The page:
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Equilibrium Wage Distributions

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  • Joseph E. Stiglitz

Abstract

This paper analyzes equilibrium in labor markets with costly search. Even in steady state equilibrium, identical labor may receive different wages; this may be the case even when the only source of imperfect information is the inequality of wages which the market is perpetuating. When there are information imperfections arising from (symmetric)differences in non-pecuniary characteristics of jobs and preferences of individuals, there will not in general exist a full employment, zero profit single wage equilibrium.There are, in general, a multiplicity of equilbria. Equilibrium may be characterized by unemployment; in spite of the presence of an excess supply of labor, no firm is willing to hire workers at a lowerwage. It knows that if it does so, the quit rate will be higher, and hence turnover costs(training costs) will be higher, so much so that profits will actually be lower. The model thus provides a rationale for real wage rigidity. The model also provides a theory of equilibrium frictional unemployment.Though the constrained optimality (taking explicitly into account the costs associated with obtaining information and search) may entail unemployment and wage dispersion, the levels of unemployment and wage dispersion in the market equilibrium will not, in general, be (constrained) optimal.

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Bibliographic Info

Paper provided by National Bureau of Economic Research, Inc in its series NBER Working Papers with number 1337.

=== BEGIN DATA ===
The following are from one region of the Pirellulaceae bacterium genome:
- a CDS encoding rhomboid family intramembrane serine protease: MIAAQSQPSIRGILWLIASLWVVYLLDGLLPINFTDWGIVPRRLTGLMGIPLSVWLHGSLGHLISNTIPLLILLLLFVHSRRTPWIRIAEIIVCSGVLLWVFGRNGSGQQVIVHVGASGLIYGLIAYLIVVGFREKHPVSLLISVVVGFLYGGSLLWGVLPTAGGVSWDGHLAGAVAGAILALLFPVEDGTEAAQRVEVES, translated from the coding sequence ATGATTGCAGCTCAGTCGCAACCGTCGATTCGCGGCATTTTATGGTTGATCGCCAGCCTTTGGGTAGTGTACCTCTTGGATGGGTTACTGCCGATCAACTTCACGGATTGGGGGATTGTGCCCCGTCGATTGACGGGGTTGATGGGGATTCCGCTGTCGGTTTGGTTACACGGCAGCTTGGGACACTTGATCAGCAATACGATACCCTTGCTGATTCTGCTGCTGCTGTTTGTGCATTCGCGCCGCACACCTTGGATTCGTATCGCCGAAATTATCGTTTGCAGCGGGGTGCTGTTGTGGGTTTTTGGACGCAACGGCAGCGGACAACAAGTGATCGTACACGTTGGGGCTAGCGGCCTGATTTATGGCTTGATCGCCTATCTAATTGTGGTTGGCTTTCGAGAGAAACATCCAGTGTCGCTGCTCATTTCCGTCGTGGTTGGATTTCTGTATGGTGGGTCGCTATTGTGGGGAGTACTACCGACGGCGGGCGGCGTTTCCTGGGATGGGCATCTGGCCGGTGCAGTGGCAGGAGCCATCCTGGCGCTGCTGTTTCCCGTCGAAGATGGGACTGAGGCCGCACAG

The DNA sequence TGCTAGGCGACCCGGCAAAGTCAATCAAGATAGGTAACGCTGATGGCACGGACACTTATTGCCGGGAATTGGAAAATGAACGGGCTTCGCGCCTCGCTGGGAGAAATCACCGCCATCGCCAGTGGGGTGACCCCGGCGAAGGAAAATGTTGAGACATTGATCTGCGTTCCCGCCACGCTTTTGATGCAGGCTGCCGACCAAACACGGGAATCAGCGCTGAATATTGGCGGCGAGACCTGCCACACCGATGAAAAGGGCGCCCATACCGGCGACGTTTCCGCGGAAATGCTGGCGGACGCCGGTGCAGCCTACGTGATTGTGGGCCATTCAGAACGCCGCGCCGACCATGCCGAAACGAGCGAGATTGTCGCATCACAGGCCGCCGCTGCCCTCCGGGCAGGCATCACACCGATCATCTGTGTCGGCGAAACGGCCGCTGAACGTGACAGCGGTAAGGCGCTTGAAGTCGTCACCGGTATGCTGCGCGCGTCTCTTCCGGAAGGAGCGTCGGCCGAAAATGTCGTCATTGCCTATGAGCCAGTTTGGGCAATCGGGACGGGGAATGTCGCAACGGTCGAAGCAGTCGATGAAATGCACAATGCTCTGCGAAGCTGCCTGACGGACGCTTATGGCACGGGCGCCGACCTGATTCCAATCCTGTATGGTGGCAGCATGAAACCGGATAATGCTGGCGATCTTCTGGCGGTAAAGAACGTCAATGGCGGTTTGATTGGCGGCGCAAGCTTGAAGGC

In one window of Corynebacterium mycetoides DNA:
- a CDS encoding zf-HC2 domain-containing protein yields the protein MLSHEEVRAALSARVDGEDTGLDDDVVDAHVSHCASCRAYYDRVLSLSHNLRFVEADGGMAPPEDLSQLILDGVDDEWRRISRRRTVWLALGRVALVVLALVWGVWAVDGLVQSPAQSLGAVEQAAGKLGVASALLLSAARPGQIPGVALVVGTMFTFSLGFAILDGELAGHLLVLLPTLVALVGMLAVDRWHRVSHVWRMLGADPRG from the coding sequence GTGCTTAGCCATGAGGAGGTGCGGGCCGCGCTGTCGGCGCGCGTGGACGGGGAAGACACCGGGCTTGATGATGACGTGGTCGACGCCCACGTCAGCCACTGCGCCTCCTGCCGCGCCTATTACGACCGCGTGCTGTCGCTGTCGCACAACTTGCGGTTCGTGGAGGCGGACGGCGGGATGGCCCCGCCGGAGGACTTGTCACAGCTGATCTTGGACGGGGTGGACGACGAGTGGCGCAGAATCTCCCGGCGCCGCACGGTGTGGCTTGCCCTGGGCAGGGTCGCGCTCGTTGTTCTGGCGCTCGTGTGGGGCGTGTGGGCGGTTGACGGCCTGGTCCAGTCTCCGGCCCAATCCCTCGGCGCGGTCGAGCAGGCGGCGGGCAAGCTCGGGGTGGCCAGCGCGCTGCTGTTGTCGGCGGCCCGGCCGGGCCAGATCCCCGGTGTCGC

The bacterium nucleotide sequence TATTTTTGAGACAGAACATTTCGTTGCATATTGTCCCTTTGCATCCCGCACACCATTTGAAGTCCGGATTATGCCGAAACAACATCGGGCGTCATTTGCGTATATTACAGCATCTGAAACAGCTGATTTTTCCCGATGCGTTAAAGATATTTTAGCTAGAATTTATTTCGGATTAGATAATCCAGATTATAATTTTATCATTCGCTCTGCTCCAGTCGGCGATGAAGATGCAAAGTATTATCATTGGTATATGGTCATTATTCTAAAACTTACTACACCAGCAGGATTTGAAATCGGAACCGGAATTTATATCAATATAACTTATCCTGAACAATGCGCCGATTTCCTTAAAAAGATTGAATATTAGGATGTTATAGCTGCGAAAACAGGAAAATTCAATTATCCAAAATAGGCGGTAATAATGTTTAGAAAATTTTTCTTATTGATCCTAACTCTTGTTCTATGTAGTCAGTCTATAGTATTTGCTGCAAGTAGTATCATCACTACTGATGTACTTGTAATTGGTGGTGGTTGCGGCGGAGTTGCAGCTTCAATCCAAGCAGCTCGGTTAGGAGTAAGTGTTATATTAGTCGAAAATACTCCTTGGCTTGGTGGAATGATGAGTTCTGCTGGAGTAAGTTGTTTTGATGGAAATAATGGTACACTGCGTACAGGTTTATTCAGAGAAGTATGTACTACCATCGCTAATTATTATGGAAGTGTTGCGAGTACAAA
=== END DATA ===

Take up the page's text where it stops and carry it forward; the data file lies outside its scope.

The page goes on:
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Date of creation: Apr 1984
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Publication status: published as Stiglitz, Joseph E. "Equilibrium Wage Distributions." The Economic Journal, Vol. 95, (September 1985), pp. 595-618.
Handle: RePEc:nbr:nberwo:1337

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  1. Salop, Steven C, 1979. "A Model of the Natural Rate of Unemployment," American Economic Review, American Economic Association, American Economic Association, vol. 69(1), pages 117-25, March.
  2. Butters, Gerard R, 1977. "Equilibrium Distributions of Sales and Advertising Prices," Review of Economic Studies, Wiley Blackwell, Wiley Blackwell, vol. 44(3), pages 465-91, October.
  3. Philip H. Dybvig & Gerald David Jaynes, 1980. "Output Supply, Employment, and Intra-Industry Wage Dispersion," Cowles Foundation Discussion Papers, Cowles Foundation for Research in Economics, Yale University 546, Cowles Foundation for Research in Economics, Yale University.
  4. Arnott, Richard J & Stiglitz, Joseph E, 1985. "Labor Turnover, Wage Structures, and Moral Hazard: The Inefficiency of Competitive Markets," Journal of Labor Economics, University of Chicago Press, University of Chicago Press, vol. 3(4), pages 434-62, October.
  5. George J. Stigler, 1961. "The Economics of Information," Journal of Political Economy, University of Chicago Press, University of Chicago Press, vol. 69, pages 213.
  6. Salop, Steven, 1977. "The Noisy Monopolist: Imperfect Information, Price Dispersion and Price Discrimination," Review of Economic Studies, Wiley Blackwell, Wiley Blackwell, vol. 44(3), pages 393-406, October.
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